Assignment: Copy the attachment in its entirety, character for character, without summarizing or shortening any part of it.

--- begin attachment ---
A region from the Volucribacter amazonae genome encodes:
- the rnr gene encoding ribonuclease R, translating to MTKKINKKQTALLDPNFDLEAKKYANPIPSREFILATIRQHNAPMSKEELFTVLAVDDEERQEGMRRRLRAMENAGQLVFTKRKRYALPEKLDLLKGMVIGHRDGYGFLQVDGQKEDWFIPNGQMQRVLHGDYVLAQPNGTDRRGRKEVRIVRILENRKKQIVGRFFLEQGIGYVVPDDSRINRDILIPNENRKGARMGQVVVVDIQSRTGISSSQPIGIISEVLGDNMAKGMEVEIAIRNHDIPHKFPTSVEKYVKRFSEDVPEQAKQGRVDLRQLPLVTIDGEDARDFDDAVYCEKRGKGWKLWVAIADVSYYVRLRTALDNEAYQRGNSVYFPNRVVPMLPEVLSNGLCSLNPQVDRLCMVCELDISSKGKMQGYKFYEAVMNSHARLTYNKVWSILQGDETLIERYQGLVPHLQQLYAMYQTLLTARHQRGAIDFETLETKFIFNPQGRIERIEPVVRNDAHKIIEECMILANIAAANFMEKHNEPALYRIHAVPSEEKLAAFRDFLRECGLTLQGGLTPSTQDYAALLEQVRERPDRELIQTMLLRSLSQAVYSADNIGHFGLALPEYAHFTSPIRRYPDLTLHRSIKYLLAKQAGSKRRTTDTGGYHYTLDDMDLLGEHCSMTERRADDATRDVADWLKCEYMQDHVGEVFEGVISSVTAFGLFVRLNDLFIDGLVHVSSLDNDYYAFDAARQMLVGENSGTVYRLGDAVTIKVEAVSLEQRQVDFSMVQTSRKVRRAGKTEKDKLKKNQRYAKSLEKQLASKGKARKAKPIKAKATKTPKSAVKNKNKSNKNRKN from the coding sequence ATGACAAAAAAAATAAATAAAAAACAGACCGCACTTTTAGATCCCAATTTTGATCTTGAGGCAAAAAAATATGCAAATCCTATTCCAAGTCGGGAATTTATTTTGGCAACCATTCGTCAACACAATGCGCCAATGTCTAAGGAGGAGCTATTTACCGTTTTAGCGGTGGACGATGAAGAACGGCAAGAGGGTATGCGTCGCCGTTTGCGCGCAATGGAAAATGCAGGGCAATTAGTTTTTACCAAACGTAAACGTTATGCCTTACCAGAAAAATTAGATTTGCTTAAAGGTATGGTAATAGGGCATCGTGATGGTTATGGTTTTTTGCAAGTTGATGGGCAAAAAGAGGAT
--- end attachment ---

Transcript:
A region from the Volucribacter amazonae genome encodes:
- the rnr gene encoding ribonuclease R, translating to MTKKINKKQTALLDPNFDLEAKKYANPIPSREFILATIRQHNAPMSKEELFTVLAVDDEERQEGMRRRLRAMENAGQLVFTKRKRYALPEKLDLLKGMVIGHRDGYGFLQVDGQKEDWFIPNGQMQRVLHGDYVLAQPNGTDRRGRKEVRIVRILENRKKQIVGRFFLEQGIGYVVPDDSRINRDILIPNENRKGARMGQVVVVDIQSRTGISSSQPIGIISEVLGDNMAKGMEVEIAIRNHDIPHKFPTSVEKYVKRFSEDVPEQAKQGRVDLRQLPLVTIDGEDARDFDDAVYCEKRGKGWKLWVAIADVSYYVRLRTALDNEAYQRGNSVYFPNRVVPMLPEVLSNGLCSLNPQVDRLCMVCELDISSKGKMQGYKFYEAVMNSHARLTYNKVWSILQGDETLIERYQGLVPHLQQLYAMYQTLLTARHQRGAIDFETLETKFIFNPQGRIERIEPVVRNDAHKIIEECMILANIAAANFMEKHNEPALYRIHAVPSEEKLAAFRDFLRECGLTLQGGLTPSTQDYAALLEQVRERPDRELIQTMLLRSLSQAVYSADNIGHFGLALPEYAHFTSPIRRYPDLTLHRSIKYLLAKQAGSKRRTTDTGGYHYTLDDMDLLGEHCSMTERRADDATRDVADWLKCEYMQDHVGEVFEGVISSVTAFGLFVRLNDLFIDGLVHVSSLDNDYYAFDAARQMLVGENSGTVYRLGDAVTIKVEAVSLEQRQVDFSMVQTSRKVRRAGKTEKDKLKKNQRYAKSLEKQLASKGKARKAKPIKAKATKTPKSAVKNKNKSNKNRKN from the coding sequence ATGACAAAAAAAATAAATAAAAAACAGACCGCACTTTTAGATCCCAATTTTGATCTTGAGGCAAAAAAATATGCAAATCCTATTCCAAGTCGGGAATTTATTTTGGCAACCATTCGTCAACACAATGCGCCAATGTCTAAGGAGGAGCTATTTACCGTTTTAGCGGTGGACGATGAAGAACGGCAAGAGGGTATGCGTCGCCGTTTGCGCGCAATGGAAAATGCAGGGCAATTAGTTTTTACCAAACGTAAACGTTATGCCTTACCAGAAAAATTAGATTTGCTTAAAGGTATGGTAATAGGGCATCGTGATGGTTATGGTTTTTTGCAAGTTGATGGGCAAAAAGAGGAT